Building a Culture of Collaboration Within Multilevel Systems
In our line of work, positive outcomes depend on the careful synergy of multiple systems. Because children’s health is influenced by a great many factors, simultaneously engaging systems at the community, city, state and government level is essential for significant change.
All too often we discover that two state agencies can be closely aligned on their goal, but working independently to reach it. When we work collaboratively instead, we’re able to pool, leverage and reinforce our resources for a common aim—a major benefit when such resources are often extremely limited.
A new e-course—NICHQ’s Essentials of Collaboration—provides strategies for healthy collaboration. One of the first steps is setting a clear aim, so that participants in an improvement project at all system levels know what they are working toward and understand their role in creating change. As we work to unite everyone around a common aim, team leaders should attempt to gain a complete picture of the context under which participants are currently working. Once they have a firm grasp on the specific assets and limitations of each system, leaders can provide teams with the right tools and resources to reach their goal.
When it comes to understanding the nuances of how a system operates, active listening can be incredibly powerful. Active listening is not only helpful in fostering the robust relationships at the heart of healthy collaboration; it may also shed light on the historical context of each system (as well as the areas where various systems intersect). Active listening can also bring about a shift in perspective that allows team leaders to guide collaboration more effectively. Rather than asking how to get participants fully engaged in the improvement process, for instance, we might frame the question as: “What do team members need from us so that they can fulfill their goals?” This subtle distinction helps in adopting a collaborative mindset.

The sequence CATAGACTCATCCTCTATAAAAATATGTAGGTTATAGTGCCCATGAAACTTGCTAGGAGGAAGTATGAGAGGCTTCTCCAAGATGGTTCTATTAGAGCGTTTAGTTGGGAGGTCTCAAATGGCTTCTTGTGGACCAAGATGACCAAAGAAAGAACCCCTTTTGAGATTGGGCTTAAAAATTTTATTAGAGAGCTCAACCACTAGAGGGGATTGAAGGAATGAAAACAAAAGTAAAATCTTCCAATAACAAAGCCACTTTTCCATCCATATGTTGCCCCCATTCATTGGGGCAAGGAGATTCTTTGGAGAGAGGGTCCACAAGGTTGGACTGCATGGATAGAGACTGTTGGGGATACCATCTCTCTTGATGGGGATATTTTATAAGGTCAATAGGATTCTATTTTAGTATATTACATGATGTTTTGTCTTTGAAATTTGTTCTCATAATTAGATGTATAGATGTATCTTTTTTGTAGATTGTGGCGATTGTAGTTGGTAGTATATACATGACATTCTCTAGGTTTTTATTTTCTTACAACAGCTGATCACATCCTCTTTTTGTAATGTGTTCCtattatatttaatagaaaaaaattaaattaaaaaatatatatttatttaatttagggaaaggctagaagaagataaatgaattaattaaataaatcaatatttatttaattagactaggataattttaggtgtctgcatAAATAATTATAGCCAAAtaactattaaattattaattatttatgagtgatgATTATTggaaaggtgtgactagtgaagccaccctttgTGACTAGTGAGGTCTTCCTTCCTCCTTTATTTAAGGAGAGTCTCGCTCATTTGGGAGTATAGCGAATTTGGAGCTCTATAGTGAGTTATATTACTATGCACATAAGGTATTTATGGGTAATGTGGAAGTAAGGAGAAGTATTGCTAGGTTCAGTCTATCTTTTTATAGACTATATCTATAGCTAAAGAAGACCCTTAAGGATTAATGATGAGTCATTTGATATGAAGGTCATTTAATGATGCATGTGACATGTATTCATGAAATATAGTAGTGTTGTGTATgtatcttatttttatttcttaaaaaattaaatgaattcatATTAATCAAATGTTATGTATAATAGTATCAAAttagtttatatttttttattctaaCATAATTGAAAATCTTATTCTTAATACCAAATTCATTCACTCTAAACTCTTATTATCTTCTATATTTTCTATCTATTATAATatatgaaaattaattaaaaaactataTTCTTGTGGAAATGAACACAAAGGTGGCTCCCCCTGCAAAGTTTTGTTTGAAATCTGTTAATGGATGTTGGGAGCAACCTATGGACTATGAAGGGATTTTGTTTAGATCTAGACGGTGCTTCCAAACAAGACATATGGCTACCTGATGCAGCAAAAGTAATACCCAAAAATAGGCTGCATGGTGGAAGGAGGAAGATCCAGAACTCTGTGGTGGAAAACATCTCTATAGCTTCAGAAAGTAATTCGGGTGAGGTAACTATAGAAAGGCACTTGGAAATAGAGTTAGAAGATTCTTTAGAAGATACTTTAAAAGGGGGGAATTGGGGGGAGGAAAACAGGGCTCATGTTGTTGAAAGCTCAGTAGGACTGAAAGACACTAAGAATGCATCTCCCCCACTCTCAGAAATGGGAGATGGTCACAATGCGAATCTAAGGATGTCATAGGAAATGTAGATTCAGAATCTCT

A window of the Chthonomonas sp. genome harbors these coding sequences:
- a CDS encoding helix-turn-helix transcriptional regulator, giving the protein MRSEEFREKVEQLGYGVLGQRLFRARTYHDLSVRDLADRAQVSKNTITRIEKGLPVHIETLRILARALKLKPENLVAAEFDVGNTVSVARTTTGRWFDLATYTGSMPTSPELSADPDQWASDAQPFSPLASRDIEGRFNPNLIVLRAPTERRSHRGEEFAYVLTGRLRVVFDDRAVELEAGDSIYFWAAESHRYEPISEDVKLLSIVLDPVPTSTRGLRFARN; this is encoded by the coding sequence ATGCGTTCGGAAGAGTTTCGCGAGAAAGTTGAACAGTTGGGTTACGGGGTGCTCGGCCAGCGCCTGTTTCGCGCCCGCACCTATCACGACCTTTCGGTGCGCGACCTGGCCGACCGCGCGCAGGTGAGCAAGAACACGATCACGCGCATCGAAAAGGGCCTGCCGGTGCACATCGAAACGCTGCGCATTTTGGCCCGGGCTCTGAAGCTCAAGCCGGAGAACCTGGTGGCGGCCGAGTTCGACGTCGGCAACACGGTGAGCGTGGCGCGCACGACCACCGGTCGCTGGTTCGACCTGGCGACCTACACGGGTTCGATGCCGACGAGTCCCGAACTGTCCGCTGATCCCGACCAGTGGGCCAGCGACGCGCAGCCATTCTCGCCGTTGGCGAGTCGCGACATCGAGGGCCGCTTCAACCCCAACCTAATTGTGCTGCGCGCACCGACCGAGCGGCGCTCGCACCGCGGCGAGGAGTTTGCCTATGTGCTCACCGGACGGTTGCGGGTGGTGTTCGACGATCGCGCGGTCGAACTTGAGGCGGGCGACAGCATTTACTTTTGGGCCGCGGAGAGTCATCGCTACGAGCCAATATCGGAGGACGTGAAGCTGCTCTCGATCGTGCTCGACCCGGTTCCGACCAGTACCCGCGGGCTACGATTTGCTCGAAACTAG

Another key aspect of cultivating healthy collaboration is tuning into each participant’s unique strengths and weaknesses. Pinpointing weak spots can help you anticipate the necessary resources to support the team, while identifying and honoring a team member’s strengths can boost motivation and give projects fuel for long-lasting change. By capitalizing on people’s strengths, you grant them the opportunity to do what they most enjoy. And when people quickly see results from their work, they’re usually inspired to stay committed and even step up their efforts.
Navigating Well-Child Visits and Vaccinations during COVID-19
Well-child visits and recommended vaccinations are essential, ensuring children stay healthy and are protected from preventable diseases and illnesses such as measles, whooping cough, and seasonal flu. But, as the COVID-19 pandemic persists, data shows that fewer childhood vaccinations have been given and many children have fallen behind on their scheduled appointments. Healthcare professionals should utilize the following strategies to work with parents and caregivers to get their children caught up on missed appointments and recommended vaccinations.
Exploring a Nonbinary Approach to Health
NICHQ is not abandoning the traditional use of the terms “mother” and “maternal.” We are embracing the inclusive language of “birthing person/people” across our work. A move toward inclusive language does not force us to stop using language that so many people identify with; at its core, inclusion is about creating more space for one another. We are taking care to expand the use of these terms in our communications, on our website, in our resources, and eventually, in all our projects.
It Starts with Us and It Starts Now: Healing for Moms and Babies Begins with Ourselves and Our Systems
NICHQ CEO Scott D. Berns, MD, MPH, FAAP shares a message on healing and the ongoing need for equity-designed systems in 2021 and beyond.
Safe Sleep and Breastfeeding Initiative Invites Advocates to Join Communities of Practice
A multi-year initiative to improve infant safe sleep and breastfeeding is launching sector-specific Communities of Practice in 2021 to address policies, improve skills, and learn from other advocates’ experiences.
Coordinated Systems Are Key to Addressing Rising Preterm Birth Rates
Sovannah, a mother of three in Kansas, is an advocate for systems-level change. During her third pregnancy, she connected with a network of supports that she says completely changed her family’s experience. Here, she shares her story that sheds light on the powerful potential of coordinated systems — for reducing preterm births and for strengthening families.
Making Fathers Visible in Maternal and Child Health
From cognitive and social emotional development to education and accomplishments, children with involved fathers achieve better health outcomes. Yet despite fathers’ positive impact on maternal and child health, many of the systems intended to serve women and children were not designed with fathers in mind. That’s why we’re sharing strategies to increasing father involvement in early childhood programs.